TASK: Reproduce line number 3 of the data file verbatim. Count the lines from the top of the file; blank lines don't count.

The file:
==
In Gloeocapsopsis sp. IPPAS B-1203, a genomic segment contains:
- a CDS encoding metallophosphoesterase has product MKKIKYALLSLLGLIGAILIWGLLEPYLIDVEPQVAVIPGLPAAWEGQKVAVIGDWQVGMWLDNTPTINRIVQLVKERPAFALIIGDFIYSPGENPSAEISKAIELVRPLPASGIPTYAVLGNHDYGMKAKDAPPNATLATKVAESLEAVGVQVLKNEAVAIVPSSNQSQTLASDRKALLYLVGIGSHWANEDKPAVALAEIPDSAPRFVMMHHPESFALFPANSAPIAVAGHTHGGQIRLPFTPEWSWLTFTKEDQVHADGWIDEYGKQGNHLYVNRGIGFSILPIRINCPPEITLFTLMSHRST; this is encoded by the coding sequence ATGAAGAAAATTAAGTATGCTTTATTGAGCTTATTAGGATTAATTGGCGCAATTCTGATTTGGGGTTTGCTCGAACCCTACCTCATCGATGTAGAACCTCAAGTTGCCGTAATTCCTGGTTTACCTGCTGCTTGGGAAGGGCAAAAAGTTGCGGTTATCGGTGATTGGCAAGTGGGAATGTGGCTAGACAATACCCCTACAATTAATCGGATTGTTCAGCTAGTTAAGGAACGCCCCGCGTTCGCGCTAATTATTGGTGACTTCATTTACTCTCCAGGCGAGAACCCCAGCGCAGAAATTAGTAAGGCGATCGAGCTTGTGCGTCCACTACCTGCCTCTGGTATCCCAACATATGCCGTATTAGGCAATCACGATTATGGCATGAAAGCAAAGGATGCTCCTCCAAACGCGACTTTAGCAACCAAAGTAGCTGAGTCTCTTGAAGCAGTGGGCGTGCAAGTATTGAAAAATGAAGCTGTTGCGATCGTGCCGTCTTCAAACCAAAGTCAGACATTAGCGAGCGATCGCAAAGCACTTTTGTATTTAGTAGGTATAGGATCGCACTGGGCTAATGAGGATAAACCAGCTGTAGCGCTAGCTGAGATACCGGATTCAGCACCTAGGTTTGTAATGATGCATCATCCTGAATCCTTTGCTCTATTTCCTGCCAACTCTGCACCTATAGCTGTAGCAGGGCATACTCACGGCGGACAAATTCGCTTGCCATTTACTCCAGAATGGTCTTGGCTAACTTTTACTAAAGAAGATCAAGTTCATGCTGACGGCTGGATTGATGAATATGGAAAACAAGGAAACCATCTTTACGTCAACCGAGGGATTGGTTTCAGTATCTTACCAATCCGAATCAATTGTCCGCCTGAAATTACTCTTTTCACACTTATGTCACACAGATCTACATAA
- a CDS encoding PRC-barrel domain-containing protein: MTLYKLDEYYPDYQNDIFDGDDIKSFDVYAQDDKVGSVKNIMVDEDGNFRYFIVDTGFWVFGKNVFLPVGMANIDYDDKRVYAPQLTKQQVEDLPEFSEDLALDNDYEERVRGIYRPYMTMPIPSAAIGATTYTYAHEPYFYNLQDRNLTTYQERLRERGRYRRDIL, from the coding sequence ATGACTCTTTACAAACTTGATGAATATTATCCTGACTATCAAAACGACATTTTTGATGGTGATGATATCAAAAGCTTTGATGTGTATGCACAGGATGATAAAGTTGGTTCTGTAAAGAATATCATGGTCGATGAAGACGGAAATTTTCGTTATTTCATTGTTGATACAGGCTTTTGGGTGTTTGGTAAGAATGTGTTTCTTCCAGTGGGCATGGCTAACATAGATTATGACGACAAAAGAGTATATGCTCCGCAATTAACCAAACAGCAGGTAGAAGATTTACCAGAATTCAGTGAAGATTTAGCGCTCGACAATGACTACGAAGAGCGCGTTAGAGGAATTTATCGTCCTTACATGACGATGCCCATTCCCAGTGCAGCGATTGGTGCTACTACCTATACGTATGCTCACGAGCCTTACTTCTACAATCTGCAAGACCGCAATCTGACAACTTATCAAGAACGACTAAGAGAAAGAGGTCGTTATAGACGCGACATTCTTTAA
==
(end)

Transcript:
- a CDS encoding PRC-barrel domain-containing protein: MTLYKLDEYYPDYQNDIFDGDDIKSFDVYAQDDKVGSVKNIMVDEDGNFRYFIVDTGFWVFGKNVFLPVGMANIDYDDKRVYAPQLTKQQVEDLPEFSEDLALDNDYEERVRGIYRPYMTMPIPSAAIGATTYTYAHEPYFYNLQDRNLTTYQERLRERGRYRRDIL, from the coding sequence ATGACTCTTTACAAACTTGATGAATATTATCCTGACTATCAAAACGACATTTTTGATGGTGATGATATCAAAAGCTTTGATGTGTATGCACAGGATGATAAAGTTGGTTCTGTAAAGAATATCATGGTCGATGAAGACGGAAATTTTCGTTATTTCATTGTTGATACAGGCTTTTGGGTGTTTGGTAAGAATGTGTTTCTTCCAGTGGGCATGGCTAACATAGATTATGACGACAAAAGAGTATATGCTCCGCAATTAACCAAACAGCAGGTAGAAGATTTACCAGAATTCAGTGAAGATTTAGCGCTCGACAATGACTACGAAGAGCGCGTTAGAGGAATTTATCGTCCTTACATGACGATGCCCATTCCCAGTGCAGCGATTGGTGCTACTACCTATACGTATGCTCACGAGCCTTACTTCTACAATCTGCAAGACCGCAATCTGACAACTTATCAAGAACGACTAAGAGAAAGAGGTCGTTATAGACGCGACATTCTTTAA